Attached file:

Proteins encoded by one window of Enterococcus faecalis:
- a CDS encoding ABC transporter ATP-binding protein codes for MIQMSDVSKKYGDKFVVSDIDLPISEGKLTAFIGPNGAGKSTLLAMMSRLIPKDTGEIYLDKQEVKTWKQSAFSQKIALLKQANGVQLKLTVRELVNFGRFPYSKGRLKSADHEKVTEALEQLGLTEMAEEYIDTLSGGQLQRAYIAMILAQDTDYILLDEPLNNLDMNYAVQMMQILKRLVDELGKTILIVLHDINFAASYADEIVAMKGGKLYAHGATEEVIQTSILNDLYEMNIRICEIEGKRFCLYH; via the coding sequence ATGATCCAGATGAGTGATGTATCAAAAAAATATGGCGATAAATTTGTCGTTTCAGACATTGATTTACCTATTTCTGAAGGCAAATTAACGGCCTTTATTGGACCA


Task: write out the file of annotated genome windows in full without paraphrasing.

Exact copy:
Proteins encoded by one window of Enterococcus faecalis:
- a CDS encoding ABC transporter ATP-binding protein codes for MIQMSDVSKKYGDKFVVSDIDLPISEGKLTAFIGPNGAGKSTLLAMMSRLIPKDTGEIYLDKQEVKTWKQSAFSQKIALLKQANGVQLKLTVRELVNFGRFPYSKGRLKSADHEKVTEALEQLGLTEMAEEYIDTLSGGQLQRAYIAMILAQDTDYILLDEPLNNLDMNYAVQMMQILKRLVDELGKTILIVLHDINFAASYADEIVAMKGGKLYAHGATEEVIQTSILNDLYEMNIRICEIEGKRFCLYH; via the coding sequence ATGATCCAGATGAGTGATGTATCAAAAAAATATGGCGATAAATTTGTCGTTTCAGACATTGATTTACCTATTTCTGAAGGCAAATTAACGGCCTTTATTGGACCA